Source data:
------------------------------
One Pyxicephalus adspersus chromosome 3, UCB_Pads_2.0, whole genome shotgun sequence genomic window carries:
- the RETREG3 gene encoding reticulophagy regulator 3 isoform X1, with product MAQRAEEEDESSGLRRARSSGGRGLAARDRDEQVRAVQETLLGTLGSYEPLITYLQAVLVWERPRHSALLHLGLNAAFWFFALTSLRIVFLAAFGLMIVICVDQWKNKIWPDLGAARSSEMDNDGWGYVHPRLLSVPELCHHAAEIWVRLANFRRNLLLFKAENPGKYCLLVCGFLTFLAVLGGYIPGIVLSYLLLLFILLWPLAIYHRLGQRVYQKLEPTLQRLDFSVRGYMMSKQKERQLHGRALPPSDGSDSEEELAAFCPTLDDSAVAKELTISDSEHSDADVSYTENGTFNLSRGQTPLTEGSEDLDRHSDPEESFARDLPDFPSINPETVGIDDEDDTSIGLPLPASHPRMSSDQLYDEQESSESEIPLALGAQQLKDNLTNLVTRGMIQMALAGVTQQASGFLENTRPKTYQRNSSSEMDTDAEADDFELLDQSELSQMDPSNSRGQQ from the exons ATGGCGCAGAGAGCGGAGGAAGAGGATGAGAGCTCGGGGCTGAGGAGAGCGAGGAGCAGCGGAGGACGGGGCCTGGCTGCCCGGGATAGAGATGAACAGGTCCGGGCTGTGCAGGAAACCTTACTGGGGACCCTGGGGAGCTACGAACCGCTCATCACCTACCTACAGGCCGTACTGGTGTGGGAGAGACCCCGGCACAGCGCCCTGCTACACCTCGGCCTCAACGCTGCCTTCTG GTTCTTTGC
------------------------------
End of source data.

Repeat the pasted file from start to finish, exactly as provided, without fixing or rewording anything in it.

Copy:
One Pyxicephalus adspersus chromosome 3, UCB_Pads_2.0, whole genome shotgun sequence genomic window carries:
- the RETREG3 gene encoding reticulophagy regulator 3 isoform X1, with product MAQRAEEEDESSGLRRARSSGGRGLAARDRDEQVRAVQETLLGTLGSYEPLITYLQAVLVWERPRHSALLHLGLNAAFWFFALTSLRIVFLAAFGLMIVICVDQWKNKIWPDLGAARSSEMDNDGWGYVHPRLLSVPELCHHAAEIWVRLANFRRNLLLFKAENPGKYCLLVCGFLTFLAVLGGYIPGIVLSYLLLLFILLWPLAIYHRLGQRVYQKLEPTLQRLDFSVRGYMMSKQKERQLHGRALPPSDGSDSEEELAAFCPTLDDSAVAKELTISDSEHSDADVSYTENGTFNLSRGQTPLTEGSEDLDRHSDPEESFARDLPDFPSINPETVGIDDEDDTSIGLPLPASHPRMSSDQLYDEQESSESEIPLALGAQQLKDNLTNLVTRGMIQMALAGVTQQASGFLENTRPKTYQRNSSSEMDTDAEADDFELLDQSELSQMDPSNSRGQQ from the exons ATGGCGCAGAGAGCGGAGGAAGAGGATGAGAGCTCGGGGCTGAGGAGAGCGAGGAGCAGCGGAGGACGGGGCCTGGCTGCCCGGGATAGAGATGAACAGGTCCGGGCTGTGCAGGAAACCTTACTGGGGACCCTGGGGAGCTACGAACCGCTCATCACCTACCTACAGGCCGTACTGGTGTGGGAGAGACCCCGGCACAGCGCCCTGCTACACCTCGGCCTCAACGCTGCCTTCTG GTTCTTTGC